Here's Sheldon Richman on the neocon doublethink on Iran:
Occasionally, leading neoconservative intellectuals forget that the wider world is listening and say things that belie their own case for war. Take, for example, Danielle Pletka, vice president for foreign and defense policy studies at the American Enterprise Institute. In a recent video statement Pletka said,
The biggest problem for the United States is not Iran getting a nuclear weapon and testing it, it’s Iran getting a nuclear weapon and not using it. Because the second that they have one and they don’t do anything bad, all of the naysayers are going to come back and say, “See, we told you Iran is a responsible power. We told you that Iran wasn’t getting nuclear weapons in order to use them immediately. …”
And they will eventually define Iran with nuclear weapons as not a problem.
Let that sink in: the biggest — biggest — problem with Iran’s acquiring a nuclear weapon is that it might not use it. Got that? And why would that be bad? Because “naysayers” (that is, people against war) would be able to point to Iran’s responsible conduct as proof that Iran is not irresponsible. Imagine that!
Pletka leaves the implication that the U.S. government should attack Iran, which would devastate that country and murder countless innocent people, in order to stop it from demonstrating that it is not a reckless, insane, and suicidal power in the Middle East. Has there ever been a worse reason to launch a war?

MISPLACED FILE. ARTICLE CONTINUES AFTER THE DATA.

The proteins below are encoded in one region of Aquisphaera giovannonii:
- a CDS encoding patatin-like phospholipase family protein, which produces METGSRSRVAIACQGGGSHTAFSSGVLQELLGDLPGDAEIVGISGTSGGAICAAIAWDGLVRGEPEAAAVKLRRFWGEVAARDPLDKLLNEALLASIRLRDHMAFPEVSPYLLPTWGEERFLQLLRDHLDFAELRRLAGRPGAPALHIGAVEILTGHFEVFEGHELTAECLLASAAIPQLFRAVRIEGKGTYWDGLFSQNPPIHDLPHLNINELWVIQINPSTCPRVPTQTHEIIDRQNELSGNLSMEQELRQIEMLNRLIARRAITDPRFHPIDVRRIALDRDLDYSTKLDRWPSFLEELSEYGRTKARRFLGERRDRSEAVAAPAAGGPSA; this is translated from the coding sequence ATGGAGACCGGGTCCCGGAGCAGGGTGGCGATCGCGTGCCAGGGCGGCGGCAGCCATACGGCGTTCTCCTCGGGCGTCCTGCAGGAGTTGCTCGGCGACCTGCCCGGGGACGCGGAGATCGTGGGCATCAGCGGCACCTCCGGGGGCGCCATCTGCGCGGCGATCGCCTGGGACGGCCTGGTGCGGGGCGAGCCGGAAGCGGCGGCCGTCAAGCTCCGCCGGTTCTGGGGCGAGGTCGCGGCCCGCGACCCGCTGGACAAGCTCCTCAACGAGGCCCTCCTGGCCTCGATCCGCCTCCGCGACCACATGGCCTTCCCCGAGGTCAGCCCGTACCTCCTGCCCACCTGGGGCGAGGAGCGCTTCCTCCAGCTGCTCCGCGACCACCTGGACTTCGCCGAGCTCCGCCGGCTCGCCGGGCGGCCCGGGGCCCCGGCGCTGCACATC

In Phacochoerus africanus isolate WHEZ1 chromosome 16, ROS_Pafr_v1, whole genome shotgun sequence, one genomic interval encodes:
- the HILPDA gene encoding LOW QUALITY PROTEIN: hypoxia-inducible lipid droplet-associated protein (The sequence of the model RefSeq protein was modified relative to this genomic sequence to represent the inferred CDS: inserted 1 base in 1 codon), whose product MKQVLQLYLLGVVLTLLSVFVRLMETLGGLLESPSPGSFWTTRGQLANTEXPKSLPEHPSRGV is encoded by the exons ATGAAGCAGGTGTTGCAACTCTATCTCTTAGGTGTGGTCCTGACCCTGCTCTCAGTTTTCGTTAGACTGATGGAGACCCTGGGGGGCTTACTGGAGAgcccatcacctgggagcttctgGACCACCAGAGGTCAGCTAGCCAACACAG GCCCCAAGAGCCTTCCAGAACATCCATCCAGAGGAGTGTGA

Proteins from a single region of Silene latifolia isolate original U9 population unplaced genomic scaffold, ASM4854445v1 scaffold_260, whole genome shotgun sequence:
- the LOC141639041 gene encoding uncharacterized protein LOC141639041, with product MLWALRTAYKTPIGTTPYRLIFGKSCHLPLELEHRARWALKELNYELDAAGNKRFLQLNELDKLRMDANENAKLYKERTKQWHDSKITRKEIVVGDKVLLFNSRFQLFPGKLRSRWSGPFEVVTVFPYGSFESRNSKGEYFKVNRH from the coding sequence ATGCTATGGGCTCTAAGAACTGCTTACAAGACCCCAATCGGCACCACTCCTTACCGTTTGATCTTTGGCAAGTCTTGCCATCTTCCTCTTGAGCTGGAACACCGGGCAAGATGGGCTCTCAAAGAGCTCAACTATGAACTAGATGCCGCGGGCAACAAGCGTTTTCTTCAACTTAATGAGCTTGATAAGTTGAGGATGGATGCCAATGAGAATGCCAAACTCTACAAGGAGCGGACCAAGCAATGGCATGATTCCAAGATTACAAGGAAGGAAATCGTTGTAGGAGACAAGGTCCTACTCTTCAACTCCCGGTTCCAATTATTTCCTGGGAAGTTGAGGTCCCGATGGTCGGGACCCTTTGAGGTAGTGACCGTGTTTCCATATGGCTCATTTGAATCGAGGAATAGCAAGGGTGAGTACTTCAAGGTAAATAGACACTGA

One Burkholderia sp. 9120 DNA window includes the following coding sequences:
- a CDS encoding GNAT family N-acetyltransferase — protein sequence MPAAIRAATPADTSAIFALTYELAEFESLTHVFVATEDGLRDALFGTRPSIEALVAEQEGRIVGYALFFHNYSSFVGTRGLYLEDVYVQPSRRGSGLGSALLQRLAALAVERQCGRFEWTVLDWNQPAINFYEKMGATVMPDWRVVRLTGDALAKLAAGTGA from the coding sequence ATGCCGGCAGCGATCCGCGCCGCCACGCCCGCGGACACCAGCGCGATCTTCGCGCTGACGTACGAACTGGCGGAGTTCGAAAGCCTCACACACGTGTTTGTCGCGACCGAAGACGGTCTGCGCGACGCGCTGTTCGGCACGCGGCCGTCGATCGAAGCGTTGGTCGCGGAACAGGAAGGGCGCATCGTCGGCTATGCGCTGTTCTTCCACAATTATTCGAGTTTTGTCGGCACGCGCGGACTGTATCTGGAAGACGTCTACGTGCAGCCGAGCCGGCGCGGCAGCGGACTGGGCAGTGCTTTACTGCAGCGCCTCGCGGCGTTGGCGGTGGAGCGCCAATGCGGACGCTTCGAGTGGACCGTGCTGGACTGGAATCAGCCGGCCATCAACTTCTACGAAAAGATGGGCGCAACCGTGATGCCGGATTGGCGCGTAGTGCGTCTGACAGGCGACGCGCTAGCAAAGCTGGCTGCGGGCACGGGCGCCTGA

Even if Iran were to get a nuclear weapon, they wouldn't represent any threat whatsoever to the security of the US or the American people, of course. What it would represent, however, is a threat to the interests of the US Empire and US domination in the Middle East. Richman continues:
This is what passes for reason and logic among our “serious” foreign-policy thinkers in Washington. These are the same people who gave us Operation Iraqi Freedom, which killed or injured hundreds of thousands and created four million refugees.
But those who are prepared to sacrifice innocent Iranians to solve this “problem” aren’t mad. In their worldview, they are right to worry about Iran being perceived as a responsible power. Pletka’s colleague Thomas Donnelly spelled it out in The Weekly Standard: “We’re fixated on the Iranian nuclear program while the Tehran regime has its eyes on the real prize: the balance of power in the Persian Gulf and the greater Middle East.”
In other words, how dare a country located in the Middle East aspire to challenge the American empire’s dominance there!